Old habits die hard in Dundee derby
Patrick Barclay and Jamie Trecker grew up near Dundee as passionate football fans of the city’s rival clubs. That rivalry, between Dundee FC and Dundee United, is one of the world’s most unique: the stadiums are separated only by a street, and your authors were able to amble back and forth between the rivals each weekend as kids. With the Tayside Derby on this weekend (live, FOX Soccer Plus, Sunday, 7:30 a.m. ET). Paddy and Jamie explain why this match is so special — and why the other guy’s team sucks.
Barclay: I fell in love with the dark-blue shirts of Dundee in 1957, when I was 10 years old and my grandfather finally gave in and took me to a match. Although technically there were two Scottish League teams in the city, United hardly registered. They were in the Second Division and all you noticed of humble Tannadice on the stroll to Dens Park – the stadiums are less than 100 yards apart – was a tiny wooden grandstand in which the changing facilities were so rudimentary that the mighty Rangers, when drawn away to United in the Cup, chose to put on their kit at Dens and walk to the match.
After four years, Dundee turned from good to brilliant. Bob Shankly, brother of Bill, the founder of the modern Liverpool, became the first member of the family to build a championship-winning side. To me every player was a star – and still is – but the man who stood out was the leading goalscorer, Alan Gilzean. He wasn’t so much a striker as a study in nonchalant assassination and went on to become a legend at Tottenham Hotspur as well – so much so that last month, when ‘Gilly’ paid his first visit to White Hart Lane in 40 years, a London audience of all ages rose in acclaim.
After the Scottish title season (which remains Dundee’s one and only) came the European Cup – the forerunner to the Champions League. The draw first paired us with Cologne, the West German champions, and I can remember simply hoping for respectability: a home draw and a relatively light defeat over there, say. After 20 minutes we were pinching ourselves. With Gilly rampant, we were 5-0 up. It ended 8-1 and, although the Germans won the second leg 4-0, we were through.
Next we swept aside Sporting of Lisbon to earn a tie against Anderlecht, who had probably their best team ever but were beaten 4-1 on their own pitch. My memory of this was listening to a radio broadcast in Flemish. I couldn’t understand a word except ‘Gilzean’, which the commentator seemed to be using a lot – and in a rather gloomy way, so I knew we’d done well. This took us to a semi-final against Milan and harsh reality. But what a journey it had been and I thanked God for making me a Dundee supporter.
At this stage there was only one downside. United had improved and been promoted. In a way, it simply broadened our opportunity to watch good stuff, for in those days you supported the reserve-team players as well as the stars. They’d kick off around 2.30pm instead of 3pm on a Saturday afternoon in winter to save on the floodlight bill and so, having watched our reserves, we’d head across the road and watch the final half hour of the first-team game at Tannadice – they threw open the gates and let you in for free.
Happy days they were but they didn’t last. Dundee declined, United emulated both our title success and our European Cup semi and then did some more. Although they’re still top dogs – the first derby of this season proved it – it’s only temporary. True, it’s lasted the best part of half a century, but it’s still a blip.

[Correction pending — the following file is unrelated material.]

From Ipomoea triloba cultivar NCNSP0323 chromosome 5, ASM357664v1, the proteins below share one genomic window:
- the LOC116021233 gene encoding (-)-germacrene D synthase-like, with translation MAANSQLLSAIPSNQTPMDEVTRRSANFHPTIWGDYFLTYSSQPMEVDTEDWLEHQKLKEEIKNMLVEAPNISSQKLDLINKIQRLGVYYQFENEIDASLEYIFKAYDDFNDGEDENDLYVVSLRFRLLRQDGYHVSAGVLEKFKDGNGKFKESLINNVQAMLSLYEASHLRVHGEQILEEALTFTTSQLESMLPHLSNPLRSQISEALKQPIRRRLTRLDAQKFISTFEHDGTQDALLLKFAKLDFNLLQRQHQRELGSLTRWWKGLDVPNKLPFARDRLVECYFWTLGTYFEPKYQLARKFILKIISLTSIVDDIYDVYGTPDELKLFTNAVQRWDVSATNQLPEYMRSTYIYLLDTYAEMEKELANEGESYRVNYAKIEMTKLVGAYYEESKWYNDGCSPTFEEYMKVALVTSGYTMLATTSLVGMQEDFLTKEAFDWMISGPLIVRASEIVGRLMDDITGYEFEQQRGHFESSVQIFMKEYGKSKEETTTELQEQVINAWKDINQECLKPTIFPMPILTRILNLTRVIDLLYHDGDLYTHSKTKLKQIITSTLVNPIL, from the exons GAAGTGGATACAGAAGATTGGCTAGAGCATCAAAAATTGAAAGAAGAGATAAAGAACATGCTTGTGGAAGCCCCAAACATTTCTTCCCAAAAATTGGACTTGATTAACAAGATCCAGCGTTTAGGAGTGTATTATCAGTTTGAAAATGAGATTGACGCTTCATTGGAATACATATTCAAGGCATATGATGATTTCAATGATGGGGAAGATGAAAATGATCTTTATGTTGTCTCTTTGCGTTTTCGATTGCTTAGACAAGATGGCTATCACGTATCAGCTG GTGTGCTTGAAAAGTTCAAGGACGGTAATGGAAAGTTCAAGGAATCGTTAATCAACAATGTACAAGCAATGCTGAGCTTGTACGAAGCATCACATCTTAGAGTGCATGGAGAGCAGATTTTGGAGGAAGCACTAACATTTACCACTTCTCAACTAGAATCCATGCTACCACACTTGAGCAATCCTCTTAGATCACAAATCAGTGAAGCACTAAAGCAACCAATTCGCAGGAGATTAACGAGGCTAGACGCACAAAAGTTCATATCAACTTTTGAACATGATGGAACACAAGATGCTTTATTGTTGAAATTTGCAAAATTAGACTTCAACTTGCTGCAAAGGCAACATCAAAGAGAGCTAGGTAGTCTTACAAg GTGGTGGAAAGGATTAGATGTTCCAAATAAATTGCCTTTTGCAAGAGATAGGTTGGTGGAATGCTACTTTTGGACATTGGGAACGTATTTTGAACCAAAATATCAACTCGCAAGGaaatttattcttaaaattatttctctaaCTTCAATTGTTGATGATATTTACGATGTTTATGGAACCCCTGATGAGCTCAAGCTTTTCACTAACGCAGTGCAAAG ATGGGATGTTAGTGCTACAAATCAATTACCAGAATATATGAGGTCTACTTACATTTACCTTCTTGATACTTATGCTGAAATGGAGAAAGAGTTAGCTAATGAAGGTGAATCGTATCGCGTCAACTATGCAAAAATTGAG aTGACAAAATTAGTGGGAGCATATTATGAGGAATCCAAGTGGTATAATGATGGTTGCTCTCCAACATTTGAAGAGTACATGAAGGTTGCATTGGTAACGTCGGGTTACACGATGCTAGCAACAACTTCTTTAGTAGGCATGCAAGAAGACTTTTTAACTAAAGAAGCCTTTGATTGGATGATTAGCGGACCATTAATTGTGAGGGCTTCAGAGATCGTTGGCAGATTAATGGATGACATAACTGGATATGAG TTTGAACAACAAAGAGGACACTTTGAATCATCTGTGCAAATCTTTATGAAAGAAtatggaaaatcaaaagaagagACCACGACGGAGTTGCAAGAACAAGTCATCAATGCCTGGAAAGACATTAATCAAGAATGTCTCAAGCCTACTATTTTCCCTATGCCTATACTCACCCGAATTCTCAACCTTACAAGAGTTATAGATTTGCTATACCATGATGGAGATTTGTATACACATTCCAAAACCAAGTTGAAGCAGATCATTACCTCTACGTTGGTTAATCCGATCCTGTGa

Trecker: I came to United in the 1970s, well after they had been Dundee Hibernian and just after they had been a bizarre footnote in the old NASL. (United were imported whole cloth to America to play for two seasons as the Dallas Tornado; the glaring orange uniforms they wear today were acquired during that American tour.)
Like many fans, I support United, admittedly with an ardor that borders on the delusional, because they are my father’s team. Jerry, whom older readers will know as the Hall of Fame soccer writer in this country (and the backbone of your coverage on @FOXSoccerTrax to boot) is an obsessive who used to rig up elaborate systems to hear shortwave broadcasts of games from the more obscure corners of the world. You do not want to know about the era of satellite television, and why he picked United is a story I have not entirely got to the bottom of. I believe it was proximity: my mother’s family was from St. Andrews, and I imagine my father got to Tannadice and flipped a coin. In truth, we went to both teams’ home games every week.
But United were the crafty ones. They got their nickname, ‘Arabs’ from the fact that they spread a bit of sand on a frozen pitch. And the United of my era was an exceptional team: Davie Dodds, Paul Neary, Hamish McAlpine and Paul Sturrock may be Greek to Americans’ ears, but these men were the backbone of the last great Scottish national team.
This should be measured in context: Dundee is not exactly a vacation spot. In my era, it was a failing shipbuilding town, sliding into drugs and violence. It was best known for marmalade and comic books. It was tough. But there was also very little distance between the players and the small coastal communities that surround the city. I got to take shots on McAlpine’s net at the St. Andrews fun fair (and I beat him, I did) and autographs off Sturrock at a chip shop.
United, like Dundee, have also won just one Premier League title. We also are a club with a sense of proportion, going so far as to celebrate coming second in the UEFA Cup. I have the scarf to prove it. We have also kicked Dundee’s butt up and down that massive hill that separates the two grounds from the rest of the city for ages now, and I fully expect we will do the same this weekend. It will be glorious.